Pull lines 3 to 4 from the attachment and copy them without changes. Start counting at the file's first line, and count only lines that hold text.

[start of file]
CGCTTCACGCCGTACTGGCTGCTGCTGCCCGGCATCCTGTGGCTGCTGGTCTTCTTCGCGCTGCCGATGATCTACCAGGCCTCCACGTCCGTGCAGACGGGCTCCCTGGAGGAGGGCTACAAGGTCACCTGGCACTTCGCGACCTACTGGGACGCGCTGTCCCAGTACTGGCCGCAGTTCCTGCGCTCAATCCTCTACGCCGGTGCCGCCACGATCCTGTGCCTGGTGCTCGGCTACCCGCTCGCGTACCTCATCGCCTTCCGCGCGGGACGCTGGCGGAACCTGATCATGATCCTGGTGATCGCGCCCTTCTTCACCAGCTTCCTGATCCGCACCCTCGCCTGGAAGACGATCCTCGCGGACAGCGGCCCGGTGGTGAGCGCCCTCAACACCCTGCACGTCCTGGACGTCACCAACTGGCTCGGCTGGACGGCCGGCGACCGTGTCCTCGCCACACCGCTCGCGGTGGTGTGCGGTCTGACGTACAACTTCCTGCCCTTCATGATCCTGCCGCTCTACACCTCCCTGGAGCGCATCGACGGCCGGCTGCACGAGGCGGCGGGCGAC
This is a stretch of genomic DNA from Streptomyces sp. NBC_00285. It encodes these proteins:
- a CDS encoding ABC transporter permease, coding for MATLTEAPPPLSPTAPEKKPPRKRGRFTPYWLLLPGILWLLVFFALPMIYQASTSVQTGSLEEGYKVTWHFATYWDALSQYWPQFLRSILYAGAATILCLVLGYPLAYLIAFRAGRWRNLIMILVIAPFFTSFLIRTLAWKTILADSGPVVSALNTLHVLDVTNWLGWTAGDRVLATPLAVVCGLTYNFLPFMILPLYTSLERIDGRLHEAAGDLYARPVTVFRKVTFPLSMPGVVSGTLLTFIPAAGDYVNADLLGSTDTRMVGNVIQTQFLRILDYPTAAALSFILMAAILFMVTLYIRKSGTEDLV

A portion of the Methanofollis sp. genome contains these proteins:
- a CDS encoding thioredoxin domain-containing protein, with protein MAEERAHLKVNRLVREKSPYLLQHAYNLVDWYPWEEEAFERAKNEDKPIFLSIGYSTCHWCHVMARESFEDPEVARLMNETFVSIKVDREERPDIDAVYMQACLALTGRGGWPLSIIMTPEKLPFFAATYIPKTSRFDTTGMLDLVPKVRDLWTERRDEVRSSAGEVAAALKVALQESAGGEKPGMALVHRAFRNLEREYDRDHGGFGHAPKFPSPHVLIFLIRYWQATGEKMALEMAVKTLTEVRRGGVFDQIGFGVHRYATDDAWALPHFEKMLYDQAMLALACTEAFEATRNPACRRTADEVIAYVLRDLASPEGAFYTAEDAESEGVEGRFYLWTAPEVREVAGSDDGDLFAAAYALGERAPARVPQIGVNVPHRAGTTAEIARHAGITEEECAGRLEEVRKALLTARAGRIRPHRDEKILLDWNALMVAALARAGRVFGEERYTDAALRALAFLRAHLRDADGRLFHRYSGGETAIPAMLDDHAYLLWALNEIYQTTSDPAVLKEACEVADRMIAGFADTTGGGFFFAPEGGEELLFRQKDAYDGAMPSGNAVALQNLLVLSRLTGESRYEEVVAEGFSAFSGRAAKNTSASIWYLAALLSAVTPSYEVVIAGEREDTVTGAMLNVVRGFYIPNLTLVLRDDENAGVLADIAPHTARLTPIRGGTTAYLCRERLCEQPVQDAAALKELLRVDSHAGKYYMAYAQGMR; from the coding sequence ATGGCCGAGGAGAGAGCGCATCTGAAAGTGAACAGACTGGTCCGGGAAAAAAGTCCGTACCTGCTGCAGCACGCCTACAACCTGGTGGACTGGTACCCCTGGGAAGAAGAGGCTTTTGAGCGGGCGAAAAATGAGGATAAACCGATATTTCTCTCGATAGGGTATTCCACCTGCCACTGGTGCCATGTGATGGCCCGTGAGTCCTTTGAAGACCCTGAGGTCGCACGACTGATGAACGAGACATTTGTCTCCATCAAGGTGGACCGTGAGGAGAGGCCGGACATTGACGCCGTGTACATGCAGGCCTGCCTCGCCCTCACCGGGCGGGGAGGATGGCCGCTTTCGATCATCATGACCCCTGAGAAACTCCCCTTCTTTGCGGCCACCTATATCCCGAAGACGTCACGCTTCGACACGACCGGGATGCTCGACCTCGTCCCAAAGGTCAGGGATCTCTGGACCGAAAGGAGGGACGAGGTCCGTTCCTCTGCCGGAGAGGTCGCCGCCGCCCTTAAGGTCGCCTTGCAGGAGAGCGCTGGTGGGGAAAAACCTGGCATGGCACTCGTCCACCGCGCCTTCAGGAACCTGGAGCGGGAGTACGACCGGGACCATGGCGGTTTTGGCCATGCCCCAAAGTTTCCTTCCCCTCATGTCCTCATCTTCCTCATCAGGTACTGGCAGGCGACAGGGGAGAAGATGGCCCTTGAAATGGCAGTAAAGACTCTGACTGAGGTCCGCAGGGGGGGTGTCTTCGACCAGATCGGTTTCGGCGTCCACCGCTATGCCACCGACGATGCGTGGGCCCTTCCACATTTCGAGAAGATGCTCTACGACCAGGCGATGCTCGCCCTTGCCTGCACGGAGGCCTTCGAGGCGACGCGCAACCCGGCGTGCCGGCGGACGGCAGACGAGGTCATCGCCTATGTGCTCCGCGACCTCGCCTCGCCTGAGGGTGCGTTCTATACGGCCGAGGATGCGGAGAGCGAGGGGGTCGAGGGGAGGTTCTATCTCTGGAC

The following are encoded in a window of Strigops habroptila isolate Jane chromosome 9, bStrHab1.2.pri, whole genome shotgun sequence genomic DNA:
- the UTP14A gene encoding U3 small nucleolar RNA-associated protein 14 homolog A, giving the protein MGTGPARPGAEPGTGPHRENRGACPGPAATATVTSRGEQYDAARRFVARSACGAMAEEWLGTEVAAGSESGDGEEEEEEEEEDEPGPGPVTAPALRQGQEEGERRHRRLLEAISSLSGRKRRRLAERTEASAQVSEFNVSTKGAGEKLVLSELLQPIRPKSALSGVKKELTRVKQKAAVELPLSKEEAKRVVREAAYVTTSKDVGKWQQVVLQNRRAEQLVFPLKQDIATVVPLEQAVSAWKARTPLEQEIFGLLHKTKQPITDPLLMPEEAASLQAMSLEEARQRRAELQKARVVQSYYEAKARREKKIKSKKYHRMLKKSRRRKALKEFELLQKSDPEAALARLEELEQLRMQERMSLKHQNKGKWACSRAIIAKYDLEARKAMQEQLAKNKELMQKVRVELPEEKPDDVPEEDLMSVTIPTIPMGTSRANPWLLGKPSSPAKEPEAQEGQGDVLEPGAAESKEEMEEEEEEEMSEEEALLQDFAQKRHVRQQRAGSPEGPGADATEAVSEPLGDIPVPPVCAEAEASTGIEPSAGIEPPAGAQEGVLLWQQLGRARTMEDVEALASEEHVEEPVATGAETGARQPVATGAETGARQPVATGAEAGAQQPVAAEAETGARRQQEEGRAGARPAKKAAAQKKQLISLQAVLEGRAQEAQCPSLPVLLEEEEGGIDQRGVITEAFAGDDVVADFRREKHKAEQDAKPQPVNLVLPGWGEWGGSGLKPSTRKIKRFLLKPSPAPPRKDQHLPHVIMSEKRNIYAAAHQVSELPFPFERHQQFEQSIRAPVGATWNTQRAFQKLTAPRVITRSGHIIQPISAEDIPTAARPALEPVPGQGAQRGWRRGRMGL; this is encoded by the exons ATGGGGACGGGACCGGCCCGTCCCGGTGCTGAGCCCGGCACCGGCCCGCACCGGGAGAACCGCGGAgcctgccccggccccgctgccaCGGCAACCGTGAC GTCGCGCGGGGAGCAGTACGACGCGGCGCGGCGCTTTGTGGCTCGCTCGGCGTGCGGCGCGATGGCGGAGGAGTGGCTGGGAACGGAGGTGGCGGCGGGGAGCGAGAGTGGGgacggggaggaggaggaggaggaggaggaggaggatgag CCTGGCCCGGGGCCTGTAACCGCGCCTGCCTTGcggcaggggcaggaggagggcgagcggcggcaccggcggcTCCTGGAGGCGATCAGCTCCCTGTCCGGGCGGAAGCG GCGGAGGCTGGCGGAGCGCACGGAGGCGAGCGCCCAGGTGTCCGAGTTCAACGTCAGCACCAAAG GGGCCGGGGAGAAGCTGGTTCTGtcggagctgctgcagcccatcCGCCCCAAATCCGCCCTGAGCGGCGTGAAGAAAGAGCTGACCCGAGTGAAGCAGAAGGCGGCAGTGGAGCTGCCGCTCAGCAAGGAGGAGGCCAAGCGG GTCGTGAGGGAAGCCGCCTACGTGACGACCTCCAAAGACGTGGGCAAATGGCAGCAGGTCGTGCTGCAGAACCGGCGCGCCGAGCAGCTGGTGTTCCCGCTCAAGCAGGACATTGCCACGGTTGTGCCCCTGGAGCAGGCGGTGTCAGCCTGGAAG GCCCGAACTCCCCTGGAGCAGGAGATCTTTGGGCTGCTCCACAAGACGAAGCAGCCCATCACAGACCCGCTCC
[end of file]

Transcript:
- a CDS encoding ABC transporter permease, coding for MATLTEAPPPLSPTAPEKKPPRKRGRFTPYWLLLPGILWLLVFFALPMIYQASTSVQTGSLEEGYKVTWHFATYWDALSQYWPQFLRSILYAGAATILCLVLGYPLAYLIAFRAGRWRNLIMILVIAPFFTSFLIRTLAWKTILADSGPVVSALNTLHVLDVTNWLGWTAGDRVLATPLAVVCGLTYNFLPFMILPLYTSLERIDGRLHEAAGDLYARPVTVFRKVTFPLSMPGVVSGTLLTFIPAAGDYVNADLLGSTDTRMVGNVIQTQFLRILDYPTAAALSFILMAAILFMVTLYIRKSGTEDLV

A portion of the Methanofollis sp. genome contains these proteins: